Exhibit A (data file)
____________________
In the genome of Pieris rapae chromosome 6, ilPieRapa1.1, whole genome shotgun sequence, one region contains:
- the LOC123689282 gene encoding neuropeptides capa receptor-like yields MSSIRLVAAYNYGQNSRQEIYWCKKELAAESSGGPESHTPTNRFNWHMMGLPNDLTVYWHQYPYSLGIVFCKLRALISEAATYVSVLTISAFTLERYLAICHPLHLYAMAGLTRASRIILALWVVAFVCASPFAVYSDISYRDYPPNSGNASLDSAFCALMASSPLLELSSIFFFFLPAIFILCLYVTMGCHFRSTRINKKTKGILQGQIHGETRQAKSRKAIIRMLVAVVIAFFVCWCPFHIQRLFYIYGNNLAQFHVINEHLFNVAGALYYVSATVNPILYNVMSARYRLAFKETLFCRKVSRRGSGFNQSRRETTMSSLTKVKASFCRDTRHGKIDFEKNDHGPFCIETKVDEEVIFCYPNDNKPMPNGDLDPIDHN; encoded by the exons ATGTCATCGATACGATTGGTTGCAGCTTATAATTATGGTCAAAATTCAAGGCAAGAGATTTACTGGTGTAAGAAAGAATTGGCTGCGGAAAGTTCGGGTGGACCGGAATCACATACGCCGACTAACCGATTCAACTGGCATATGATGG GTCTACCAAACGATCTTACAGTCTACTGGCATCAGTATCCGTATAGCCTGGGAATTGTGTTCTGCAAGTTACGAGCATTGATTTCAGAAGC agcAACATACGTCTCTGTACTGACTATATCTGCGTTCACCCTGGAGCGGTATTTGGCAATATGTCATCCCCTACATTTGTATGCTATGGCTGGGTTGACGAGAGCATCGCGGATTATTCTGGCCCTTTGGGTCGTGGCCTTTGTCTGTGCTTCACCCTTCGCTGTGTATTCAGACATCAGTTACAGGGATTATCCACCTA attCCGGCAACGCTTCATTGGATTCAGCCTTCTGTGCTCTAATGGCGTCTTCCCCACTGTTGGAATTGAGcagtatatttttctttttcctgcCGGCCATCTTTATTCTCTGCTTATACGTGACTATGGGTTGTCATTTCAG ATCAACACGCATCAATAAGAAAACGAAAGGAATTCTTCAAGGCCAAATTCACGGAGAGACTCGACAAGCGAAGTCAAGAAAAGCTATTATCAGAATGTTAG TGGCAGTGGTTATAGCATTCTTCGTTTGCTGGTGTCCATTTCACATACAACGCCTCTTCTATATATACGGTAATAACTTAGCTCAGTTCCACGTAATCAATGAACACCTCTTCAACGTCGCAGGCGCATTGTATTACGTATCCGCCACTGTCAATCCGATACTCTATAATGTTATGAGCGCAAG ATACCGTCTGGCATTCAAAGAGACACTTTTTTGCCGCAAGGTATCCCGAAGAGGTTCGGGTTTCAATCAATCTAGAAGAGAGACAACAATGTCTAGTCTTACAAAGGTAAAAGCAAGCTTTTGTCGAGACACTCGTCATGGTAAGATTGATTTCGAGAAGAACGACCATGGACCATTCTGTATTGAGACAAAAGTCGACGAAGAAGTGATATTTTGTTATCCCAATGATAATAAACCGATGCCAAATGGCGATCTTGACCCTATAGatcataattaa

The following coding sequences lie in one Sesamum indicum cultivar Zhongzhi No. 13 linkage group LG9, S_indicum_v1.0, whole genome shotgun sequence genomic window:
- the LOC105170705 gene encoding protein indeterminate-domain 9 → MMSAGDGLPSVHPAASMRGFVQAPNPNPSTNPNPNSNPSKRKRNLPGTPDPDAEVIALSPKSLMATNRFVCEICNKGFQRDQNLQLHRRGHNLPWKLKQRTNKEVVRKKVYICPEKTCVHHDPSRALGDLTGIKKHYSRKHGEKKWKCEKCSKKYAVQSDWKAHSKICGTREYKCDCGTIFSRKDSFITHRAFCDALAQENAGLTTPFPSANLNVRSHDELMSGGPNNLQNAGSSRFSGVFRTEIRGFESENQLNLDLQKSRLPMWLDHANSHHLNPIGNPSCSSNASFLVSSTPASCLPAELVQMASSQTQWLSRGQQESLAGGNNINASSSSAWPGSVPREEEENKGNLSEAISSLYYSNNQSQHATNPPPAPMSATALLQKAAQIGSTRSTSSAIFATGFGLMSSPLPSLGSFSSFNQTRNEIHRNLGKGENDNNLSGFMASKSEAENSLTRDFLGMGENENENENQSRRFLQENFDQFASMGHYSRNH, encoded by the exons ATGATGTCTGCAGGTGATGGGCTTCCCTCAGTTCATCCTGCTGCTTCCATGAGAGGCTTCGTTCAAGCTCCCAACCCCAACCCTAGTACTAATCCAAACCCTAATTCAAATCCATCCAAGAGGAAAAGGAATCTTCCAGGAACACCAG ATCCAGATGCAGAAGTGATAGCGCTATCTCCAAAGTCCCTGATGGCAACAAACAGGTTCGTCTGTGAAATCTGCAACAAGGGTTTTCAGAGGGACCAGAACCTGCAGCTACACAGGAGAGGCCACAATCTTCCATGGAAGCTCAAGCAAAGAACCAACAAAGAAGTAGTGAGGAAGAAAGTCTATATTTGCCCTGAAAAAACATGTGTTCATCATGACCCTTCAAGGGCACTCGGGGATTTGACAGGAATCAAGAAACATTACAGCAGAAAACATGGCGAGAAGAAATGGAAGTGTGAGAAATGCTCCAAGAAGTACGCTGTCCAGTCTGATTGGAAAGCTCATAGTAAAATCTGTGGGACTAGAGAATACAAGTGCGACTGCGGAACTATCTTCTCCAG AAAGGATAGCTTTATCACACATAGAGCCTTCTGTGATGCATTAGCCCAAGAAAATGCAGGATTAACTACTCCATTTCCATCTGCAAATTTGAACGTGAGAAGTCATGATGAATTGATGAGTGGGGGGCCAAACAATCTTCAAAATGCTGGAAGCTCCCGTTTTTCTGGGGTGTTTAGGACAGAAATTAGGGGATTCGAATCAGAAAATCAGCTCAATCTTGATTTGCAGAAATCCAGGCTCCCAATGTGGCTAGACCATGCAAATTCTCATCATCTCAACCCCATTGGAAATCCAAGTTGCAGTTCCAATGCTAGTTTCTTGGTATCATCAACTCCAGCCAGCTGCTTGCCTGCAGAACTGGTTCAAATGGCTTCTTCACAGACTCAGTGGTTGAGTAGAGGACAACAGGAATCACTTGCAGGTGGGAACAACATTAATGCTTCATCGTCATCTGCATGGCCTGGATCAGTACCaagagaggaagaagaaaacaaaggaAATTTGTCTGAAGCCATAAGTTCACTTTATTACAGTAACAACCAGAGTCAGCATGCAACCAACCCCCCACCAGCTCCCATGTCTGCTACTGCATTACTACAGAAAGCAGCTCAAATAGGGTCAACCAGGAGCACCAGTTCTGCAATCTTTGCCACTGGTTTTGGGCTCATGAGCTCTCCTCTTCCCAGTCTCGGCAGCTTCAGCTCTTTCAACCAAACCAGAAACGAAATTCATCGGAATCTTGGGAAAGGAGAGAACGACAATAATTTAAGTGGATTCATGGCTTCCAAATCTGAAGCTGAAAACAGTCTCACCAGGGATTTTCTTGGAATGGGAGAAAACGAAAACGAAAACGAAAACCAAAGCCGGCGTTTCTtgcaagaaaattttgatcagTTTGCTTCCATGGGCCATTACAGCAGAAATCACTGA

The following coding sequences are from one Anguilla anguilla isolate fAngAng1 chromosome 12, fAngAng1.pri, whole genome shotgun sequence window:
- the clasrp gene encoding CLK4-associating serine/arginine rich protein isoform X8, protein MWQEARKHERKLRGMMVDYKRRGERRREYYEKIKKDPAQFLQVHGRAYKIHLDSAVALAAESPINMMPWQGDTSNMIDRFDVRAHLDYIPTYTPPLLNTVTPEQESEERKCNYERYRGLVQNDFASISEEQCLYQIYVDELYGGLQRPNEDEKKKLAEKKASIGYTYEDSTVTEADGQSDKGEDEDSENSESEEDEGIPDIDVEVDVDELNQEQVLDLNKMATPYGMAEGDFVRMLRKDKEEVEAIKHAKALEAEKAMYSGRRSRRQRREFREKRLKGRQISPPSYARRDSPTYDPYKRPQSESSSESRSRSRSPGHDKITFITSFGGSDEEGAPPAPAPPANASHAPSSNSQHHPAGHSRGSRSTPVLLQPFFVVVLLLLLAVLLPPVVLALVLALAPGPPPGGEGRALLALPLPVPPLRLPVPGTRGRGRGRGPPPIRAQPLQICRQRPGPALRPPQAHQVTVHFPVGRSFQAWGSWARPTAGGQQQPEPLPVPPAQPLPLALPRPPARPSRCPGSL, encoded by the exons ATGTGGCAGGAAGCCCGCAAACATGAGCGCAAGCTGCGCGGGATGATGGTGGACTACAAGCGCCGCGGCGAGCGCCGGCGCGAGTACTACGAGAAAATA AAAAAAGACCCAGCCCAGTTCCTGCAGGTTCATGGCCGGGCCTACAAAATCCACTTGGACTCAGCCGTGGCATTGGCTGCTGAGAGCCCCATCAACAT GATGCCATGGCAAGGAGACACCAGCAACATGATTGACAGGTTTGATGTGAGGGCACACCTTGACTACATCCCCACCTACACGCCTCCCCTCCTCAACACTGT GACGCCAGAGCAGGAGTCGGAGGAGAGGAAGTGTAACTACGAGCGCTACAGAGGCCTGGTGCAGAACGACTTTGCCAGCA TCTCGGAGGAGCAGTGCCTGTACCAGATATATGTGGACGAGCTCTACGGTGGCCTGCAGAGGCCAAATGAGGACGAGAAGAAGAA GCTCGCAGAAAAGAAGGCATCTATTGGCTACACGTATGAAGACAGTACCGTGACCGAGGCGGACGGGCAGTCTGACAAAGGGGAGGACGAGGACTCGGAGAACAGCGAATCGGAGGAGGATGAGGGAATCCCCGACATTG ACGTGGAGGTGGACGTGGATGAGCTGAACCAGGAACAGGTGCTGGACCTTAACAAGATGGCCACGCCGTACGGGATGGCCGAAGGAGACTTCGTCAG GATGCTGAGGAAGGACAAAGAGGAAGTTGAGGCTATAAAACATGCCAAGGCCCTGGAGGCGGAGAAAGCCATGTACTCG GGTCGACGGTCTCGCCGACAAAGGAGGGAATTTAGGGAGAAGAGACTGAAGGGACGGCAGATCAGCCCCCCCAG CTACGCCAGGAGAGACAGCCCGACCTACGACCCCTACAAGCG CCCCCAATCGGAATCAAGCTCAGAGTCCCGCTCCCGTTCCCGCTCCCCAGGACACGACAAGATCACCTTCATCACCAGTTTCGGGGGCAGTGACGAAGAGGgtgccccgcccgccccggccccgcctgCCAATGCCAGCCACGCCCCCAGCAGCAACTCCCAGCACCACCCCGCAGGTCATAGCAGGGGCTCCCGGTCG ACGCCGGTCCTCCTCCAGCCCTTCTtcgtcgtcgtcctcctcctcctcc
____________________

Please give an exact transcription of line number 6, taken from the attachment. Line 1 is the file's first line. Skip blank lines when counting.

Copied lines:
- the clasrp gene encoding CLK4-associating serine/arginine rich protein isoform X8, protein MWQEARKHERKLRGMMVDYKRRGERRREYYEKIKKDPAQFLQVHGRAYKIHLDSAVALAAESPINMMPWQGDTSNMIDRFDVRAHLDYIPTYTPPLLNTVTPEQESEERKCNYERYRGLVQNDFASISEEQCLYQIYVDELYGGLQRPNEDEKKKLAEKKASIGYTYEDSTVTEADGQSDKGEDEDSENSESEEDEGIPDIDVEVDVDELNQEQVLDLNKMATPYGMAEGDFVRMLRKDKEEVEAIKHAKALEAEKAMYSGRRSRRQRREFREKRLKGRQISPPSYARRDSPTYDPYKRPQSESSSESRSRSRSPGHDKITFITSFGGSDEEGAPPAPAPPANASHAPSSNSQHHPAGHSRGSRSTPVLLQPFFVVVLLLLLAVLLPPVVLALVLALAPGPPPGGEGRALLALPLPVPPLRLPVPGTRGRGRGRGPPPIRAQPLQICRQRPGPALRPPQAHQVTVHFPVGRSFQAWGSWARPTAGGQQQPEPLPVPPAQPLPLALPRPPARPSRCPGSL, encoded by the exons ATGTGGCAGGAAGCCCGCAAACATGAGCGCAAGCTGCGCGGGATGATGGTGGACTACAAGCGCCGCGGCGAGCGCCGGCGCGAGTACTACGAGAAAATA AAAAAAGACCCAGCCCAGTTCCTGCAGGTTCATGGCCGGGCCTACAAAATCCACTTGGACTCAGCCGTGGCATTGGCTGCTGAGAGCCCCATCAACAT GATGCCATGGCAAGGAGACACCAGCAACATGATTGACAGGTTTGATGTGAGGGCACACCTTGACTACATCCCCACCTACACGCCTCCCCTCCTCAACACTGT GACGCCAGAGCAGGAGTCGGAGGAGAGGAAGTGTAACTACGAGCGCTACAGAGGCCTGGTGCAGAACGACTTTGCCAGCA TCTCGGAGGAGCAGTGCCTGTACCAGATATATGTGGACGAGCTCTACGGTGGCCTGCAGAGGCCAAATGAGGACGAGAAGAAGAA GCTCGCAGAAAAGAAGGCATCTATTGGCTACACGTATGAAGACAGTACCGTGACCGAGGCGGACGGGCAGTCTGACAAAGGGGAGGACGAGGACTCGGAGAACAGCGAATCGGAGGAGGATGAGGGAATCCCCGACATTG ACGTGGAGGTGGACGTGGATGAGCTGAACCAGGAACAGGTGCTGGACCTTAACAAGATGGCCACGCCGTACGGGATGGCCGAAGGAGACTTCGTCAG GATGCTGAGGAAGGACAAAGAGGAAGTTGAGGCTATAAAACATGCCAAGGCCCTGGAGGCGGAGAAAGCCATGTACTCG GGTCGACGGTCTCGCCGACAAAGGAGGGAATTTAGGGAGAAGAGACTGAAGGGACGGCAGATCAGCCCCCCCAG CTACGCCAGGAGAGACAGCCCGACCTACGACCCCTACAAGCG CCCCCAATCGGAATCAAGCTCAGAGTCCCGCTCCCGTTCCCGCTCCCCAGGACACGACAAGATCACCTTCATCACCAGTTTCGGGGGCAGTGACGAAGAGGgtgccccgcccgccccggccccgcctgCCAATGCCAGCCACGCCCCCAGCAGCAACTCCCAGCACCACCCCGCAGGTCATAGCAGGGGCTCCCGGTCG ACGCCGGTCCTCCTCCAGCCCTTCTtcgtcgtcgtcctcctcctcctcc